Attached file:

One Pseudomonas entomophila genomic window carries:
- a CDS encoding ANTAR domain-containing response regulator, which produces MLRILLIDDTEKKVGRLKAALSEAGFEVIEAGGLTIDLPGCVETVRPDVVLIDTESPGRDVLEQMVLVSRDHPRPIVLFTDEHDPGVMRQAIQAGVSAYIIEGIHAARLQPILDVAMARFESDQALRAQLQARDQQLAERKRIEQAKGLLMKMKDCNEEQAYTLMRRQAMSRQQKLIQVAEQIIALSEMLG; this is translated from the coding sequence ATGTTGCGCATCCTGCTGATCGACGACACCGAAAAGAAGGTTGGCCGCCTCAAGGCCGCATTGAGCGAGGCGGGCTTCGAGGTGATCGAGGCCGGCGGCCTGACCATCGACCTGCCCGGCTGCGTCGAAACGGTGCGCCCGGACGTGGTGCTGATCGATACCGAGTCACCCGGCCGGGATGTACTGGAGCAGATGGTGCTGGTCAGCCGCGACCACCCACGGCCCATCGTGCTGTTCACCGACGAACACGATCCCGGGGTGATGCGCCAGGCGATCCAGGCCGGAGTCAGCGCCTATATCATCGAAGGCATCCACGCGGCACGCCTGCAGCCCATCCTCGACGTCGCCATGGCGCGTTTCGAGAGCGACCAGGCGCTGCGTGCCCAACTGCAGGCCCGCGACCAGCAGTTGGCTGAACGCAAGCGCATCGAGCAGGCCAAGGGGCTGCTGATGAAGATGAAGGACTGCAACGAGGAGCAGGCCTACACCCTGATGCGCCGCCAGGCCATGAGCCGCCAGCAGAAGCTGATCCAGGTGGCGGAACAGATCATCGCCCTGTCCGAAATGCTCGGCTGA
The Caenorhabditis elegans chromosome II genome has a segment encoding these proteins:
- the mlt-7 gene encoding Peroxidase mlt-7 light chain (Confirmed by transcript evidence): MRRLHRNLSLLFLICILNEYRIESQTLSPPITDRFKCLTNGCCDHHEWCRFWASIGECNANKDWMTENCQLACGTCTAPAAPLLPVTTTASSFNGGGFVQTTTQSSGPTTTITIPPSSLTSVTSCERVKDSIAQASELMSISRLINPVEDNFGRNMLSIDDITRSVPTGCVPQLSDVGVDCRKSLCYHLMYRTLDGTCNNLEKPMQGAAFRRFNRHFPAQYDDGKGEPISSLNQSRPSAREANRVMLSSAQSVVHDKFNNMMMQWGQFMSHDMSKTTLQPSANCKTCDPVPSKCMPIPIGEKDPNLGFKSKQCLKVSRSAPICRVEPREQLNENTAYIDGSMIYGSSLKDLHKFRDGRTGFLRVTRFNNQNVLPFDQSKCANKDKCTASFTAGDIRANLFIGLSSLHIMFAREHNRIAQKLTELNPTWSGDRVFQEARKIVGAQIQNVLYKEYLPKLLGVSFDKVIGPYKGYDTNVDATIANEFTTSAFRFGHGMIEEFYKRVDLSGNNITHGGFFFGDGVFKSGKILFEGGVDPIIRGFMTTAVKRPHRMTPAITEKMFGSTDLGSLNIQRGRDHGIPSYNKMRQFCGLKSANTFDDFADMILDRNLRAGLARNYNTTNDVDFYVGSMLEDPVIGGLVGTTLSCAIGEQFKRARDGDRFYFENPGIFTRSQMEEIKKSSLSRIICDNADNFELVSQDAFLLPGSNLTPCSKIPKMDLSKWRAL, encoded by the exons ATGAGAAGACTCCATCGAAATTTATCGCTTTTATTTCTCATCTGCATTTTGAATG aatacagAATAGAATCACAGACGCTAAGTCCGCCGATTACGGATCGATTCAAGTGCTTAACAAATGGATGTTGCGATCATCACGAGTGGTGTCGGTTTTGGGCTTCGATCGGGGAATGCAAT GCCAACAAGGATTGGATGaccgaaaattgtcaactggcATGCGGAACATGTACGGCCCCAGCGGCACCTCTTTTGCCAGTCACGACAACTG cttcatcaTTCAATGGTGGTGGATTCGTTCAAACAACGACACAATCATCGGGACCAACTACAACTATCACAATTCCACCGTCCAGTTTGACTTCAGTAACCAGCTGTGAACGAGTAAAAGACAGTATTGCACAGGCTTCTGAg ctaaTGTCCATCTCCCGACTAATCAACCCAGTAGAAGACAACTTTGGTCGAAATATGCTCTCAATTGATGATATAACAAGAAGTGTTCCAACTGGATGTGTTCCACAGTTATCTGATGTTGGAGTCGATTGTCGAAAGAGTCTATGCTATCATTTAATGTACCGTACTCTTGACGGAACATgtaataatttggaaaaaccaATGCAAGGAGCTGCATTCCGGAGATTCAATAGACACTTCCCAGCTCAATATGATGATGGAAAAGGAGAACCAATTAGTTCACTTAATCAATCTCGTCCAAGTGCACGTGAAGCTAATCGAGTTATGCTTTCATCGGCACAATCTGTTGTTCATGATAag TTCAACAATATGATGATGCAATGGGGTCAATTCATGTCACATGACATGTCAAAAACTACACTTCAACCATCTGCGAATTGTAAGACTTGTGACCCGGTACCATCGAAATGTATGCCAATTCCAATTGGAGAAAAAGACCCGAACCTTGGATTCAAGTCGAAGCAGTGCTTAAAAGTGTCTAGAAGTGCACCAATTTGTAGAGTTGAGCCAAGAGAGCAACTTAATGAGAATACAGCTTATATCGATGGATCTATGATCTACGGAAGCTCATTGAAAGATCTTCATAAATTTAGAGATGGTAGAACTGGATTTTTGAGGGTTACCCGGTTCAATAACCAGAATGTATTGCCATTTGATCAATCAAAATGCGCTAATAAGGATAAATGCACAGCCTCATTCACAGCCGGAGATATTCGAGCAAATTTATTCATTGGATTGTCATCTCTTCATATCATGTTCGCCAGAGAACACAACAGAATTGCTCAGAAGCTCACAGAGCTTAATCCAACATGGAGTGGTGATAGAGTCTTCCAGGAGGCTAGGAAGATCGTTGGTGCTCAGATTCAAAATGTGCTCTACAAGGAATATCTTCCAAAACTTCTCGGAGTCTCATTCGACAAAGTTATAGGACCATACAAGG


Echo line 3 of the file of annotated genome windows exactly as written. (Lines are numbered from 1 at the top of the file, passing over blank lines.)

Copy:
The Caenorhabditis elegans chromosome II genome has a segment encoding these proteins: